FANTASIA FILM FESTIVAL
Faith has an as-close-to-normal life as her circumstances allow. Her father in in remission from leukemia and there is not mother to speak of. She goes to a good school with her best friend, gets bullied, has a crush on the cute new boy, … Nothing to see here, just life as almost usual for most 15 to 16 year olds. That is until her father’s leukemia comes back and threatens to throw her world upside down. Luckily, her new field hockey coach, Sissy, can help save her father in exchange for Faith’s help in having a child. Faith agrees to carry a child for Sissy for her father’s healing to take place. Little does she know, Sissy has very dark plans for both.
The film starts as an almost regular teen drama: bullying, best friend issues, young love, a sick father. Then it takes a turn to the dark side and feels like a completely different movie. Cherry Tree feels as though two different scripts were merged into one movie and it is not a good match. The first half feels like drama while the second half feels like a somewhat cheesy (especially closer to the end) dark magic story. It’s not a bad story or a bad movie; it just feels disjointed like when a series changes show runner midway through a season. The script and story here could have used some tweaking so that the change in tone does not make it feel like two separate movies thrown together. Both of these parts are still put together well and entertaining, but with two separate parts that could have used a connector in the middle, something to make the shift in tone feel more organic.
In all of this, the acting is good, very good, in particular from the young lead Naomi Battrick as Faith who shows a great range with her interpretation of a teen who goes from worrying about bullies, then her father’s health, then about he and her child’s survival. Sam Hazeldine as her father has the second meatiest part here as he has to show the range of a sick man caring for a teenager. He does so by showing a vulnerability that makes the viewer care about his character’s wellbeing and then about Faith’s fight to keep him alive and healthy. The “bad guy” here is Sissy, played by Anna Walton, an actress familiar to genre fans due to her appearances in Hellboy II, Soulmate, and Mutant Chronicles. She makes for a fantastic baddie, sweet and understanding at first, then revealed to be cunning and evil. One can see why Faith and her father both fall for her in different ways. She is the one who brings in all the darkness into this movie while maintaining an air of somewhat innocence. She makes you believe Sissy really wants to help Faith before turning on her. She makes evil look easy.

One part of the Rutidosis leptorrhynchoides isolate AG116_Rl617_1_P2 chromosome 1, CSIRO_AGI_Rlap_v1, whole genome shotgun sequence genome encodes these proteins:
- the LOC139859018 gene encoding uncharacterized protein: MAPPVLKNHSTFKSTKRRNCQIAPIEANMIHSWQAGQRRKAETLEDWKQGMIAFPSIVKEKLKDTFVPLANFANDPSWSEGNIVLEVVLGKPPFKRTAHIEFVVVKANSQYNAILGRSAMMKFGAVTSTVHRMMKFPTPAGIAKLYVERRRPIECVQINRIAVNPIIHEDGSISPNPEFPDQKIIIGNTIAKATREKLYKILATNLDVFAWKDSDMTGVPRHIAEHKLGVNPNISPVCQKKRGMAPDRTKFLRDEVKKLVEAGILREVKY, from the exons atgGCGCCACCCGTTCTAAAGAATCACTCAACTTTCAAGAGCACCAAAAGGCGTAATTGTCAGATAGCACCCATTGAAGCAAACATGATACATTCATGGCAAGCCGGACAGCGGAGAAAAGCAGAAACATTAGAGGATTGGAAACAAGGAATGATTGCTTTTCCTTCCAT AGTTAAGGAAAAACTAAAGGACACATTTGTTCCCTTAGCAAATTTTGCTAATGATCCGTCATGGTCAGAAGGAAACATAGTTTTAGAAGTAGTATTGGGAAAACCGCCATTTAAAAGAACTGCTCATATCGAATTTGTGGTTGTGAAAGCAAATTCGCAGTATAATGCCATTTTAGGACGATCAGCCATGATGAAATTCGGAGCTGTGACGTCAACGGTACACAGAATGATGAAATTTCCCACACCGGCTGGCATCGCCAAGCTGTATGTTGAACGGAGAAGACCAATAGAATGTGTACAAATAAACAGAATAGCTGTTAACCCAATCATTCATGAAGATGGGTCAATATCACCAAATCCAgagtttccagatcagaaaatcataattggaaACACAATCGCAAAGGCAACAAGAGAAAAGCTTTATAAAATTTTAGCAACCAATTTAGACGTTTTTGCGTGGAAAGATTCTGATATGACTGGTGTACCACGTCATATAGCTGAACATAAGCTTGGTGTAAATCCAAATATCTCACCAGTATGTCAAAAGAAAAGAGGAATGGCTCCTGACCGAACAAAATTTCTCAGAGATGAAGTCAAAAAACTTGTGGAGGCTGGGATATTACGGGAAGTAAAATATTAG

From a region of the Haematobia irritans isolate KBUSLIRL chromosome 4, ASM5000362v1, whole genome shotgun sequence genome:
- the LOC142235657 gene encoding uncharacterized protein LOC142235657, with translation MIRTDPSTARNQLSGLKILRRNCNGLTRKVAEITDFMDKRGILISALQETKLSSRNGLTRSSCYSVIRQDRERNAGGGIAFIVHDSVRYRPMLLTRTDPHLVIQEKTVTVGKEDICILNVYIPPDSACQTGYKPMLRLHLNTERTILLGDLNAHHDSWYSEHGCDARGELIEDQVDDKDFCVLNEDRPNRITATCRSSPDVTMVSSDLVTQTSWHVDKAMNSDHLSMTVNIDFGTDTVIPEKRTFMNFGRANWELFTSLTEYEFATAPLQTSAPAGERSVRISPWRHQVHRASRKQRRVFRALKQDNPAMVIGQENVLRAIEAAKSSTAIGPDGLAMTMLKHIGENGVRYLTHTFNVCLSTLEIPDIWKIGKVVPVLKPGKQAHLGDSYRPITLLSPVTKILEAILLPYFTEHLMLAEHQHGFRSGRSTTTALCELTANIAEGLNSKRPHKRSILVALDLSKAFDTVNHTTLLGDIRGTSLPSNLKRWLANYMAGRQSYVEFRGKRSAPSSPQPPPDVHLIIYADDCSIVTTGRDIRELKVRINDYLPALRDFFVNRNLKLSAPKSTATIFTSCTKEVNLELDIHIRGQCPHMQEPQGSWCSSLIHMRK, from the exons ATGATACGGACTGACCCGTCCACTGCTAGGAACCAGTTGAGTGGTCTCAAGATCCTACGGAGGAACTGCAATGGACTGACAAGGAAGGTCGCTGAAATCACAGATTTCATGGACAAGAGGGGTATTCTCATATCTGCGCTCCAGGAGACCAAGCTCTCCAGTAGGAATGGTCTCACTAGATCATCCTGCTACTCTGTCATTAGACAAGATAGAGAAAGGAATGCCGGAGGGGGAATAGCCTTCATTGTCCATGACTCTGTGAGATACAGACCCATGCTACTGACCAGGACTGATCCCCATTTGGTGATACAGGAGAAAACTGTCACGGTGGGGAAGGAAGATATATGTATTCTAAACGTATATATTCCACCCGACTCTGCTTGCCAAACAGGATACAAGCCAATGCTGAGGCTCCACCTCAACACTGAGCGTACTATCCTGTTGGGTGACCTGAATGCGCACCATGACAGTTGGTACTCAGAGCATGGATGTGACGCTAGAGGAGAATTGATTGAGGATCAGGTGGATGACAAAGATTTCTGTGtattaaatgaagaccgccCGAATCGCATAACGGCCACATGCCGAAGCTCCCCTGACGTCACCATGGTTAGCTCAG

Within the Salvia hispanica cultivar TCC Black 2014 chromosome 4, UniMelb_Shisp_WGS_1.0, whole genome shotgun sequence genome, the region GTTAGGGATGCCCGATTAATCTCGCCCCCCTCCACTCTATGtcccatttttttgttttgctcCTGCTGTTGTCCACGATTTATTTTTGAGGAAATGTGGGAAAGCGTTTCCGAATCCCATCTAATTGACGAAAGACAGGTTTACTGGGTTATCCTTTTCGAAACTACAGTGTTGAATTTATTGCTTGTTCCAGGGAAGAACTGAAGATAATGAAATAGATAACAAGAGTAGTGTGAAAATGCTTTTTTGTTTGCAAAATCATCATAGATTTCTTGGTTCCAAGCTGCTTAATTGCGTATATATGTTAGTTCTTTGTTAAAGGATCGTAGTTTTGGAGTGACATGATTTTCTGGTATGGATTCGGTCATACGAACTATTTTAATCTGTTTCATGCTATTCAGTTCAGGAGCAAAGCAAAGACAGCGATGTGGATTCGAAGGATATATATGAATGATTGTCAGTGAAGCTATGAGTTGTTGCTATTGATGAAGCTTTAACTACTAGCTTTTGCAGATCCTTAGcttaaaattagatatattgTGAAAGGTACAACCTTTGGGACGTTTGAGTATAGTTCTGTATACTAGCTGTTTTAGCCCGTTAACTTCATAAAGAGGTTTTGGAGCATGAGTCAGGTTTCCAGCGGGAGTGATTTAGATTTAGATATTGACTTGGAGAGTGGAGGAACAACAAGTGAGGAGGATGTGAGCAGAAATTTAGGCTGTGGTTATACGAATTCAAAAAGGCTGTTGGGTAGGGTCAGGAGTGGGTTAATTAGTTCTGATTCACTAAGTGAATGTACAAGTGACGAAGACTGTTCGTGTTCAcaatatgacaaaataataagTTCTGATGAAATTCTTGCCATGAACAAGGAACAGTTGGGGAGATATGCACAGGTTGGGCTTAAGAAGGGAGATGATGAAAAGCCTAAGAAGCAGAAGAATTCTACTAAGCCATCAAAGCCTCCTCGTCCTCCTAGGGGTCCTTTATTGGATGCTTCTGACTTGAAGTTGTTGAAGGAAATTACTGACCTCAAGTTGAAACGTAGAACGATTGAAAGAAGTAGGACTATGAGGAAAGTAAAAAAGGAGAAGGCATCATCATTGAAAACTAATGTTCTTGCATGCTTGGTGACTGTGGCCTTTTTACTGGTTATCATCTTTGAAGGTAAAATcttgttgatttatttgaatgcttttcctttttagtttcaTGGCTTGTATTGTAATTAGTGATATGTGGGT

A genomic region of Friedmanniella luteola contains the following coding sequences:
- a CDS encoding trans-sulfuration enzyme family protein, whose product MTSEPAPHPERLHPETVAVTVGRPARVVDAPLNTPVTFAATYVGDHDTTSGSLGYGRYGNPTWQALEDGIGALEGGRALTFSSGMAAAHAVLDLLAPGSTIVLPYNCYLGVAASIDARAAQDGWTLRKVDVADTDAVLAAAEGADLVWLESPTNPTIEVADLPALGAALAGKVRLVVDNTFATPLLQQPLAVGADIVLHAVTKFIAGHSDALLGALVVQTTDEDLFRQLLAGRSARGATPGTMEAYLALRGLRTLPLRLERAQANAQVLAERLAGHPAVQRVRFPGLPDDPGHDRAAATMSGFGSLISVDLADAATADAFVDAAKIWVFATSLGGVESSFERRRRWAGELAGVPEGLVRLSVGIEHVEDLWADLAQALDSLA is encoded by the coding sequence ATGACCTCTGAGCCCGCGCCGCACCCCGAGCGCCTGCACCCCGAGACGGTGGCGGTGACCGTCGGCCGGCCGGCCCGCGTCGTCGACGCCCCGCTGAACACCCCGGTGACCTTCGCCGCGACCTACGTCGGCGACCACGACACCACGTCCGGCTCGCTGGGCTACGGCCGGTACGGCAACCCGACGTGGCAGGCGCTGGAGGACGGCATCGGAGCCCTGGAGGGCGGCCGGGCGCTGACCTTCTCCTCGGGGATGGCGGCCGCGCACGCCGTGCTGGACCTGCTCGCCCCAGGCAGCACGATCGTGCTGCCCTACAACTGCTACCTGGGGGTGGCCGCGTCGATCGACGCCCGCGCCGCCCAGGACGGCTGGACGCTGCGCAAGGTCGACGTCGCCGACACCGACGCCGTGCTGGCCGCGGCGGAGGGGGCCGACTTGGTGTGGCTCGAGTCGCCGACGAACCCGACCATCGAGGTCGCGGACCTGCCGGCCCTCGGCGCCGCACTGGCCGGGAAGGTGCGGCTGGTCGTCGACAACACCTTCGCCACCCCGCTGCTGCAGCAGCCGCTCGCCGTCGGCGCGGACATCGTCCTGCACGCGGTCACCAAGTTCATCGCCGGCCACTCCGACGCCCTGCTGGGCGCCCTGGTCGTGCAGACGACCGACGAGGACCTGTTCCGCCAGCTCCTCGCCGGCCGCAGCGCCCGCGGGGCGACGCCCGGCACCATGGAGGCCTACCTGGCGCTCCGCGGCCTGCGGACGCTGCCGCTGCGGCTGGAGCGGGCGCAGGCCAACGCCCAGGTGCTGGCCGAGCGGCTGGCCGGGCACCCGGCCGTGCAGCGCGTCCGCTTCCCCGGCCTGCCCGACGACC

The special effects, when they finally really kick in during the second half, are very well executed except for one CGI shot that was very sketchy but will not be revealed here as to not spoil a major surprise in the movie. The rest of the effects, especially during one of the crucial scenes, are handled beautifully. They are subtle when need be and in gross out in your face at other times. The design of one scene may have felt out of the place but it does not mean it is not well done. The practical effects are very good and visually interesting no matter their settings or if they are something that is needed or not.
Cherry Tree is an interesting take on old witches’ tales and how the movie handles this is very interesting, however the way it feels disjointed makes it hard to fully recommend it. It is a movie that will catch the attention and is well made, but it does have issue that can be hard to overlook.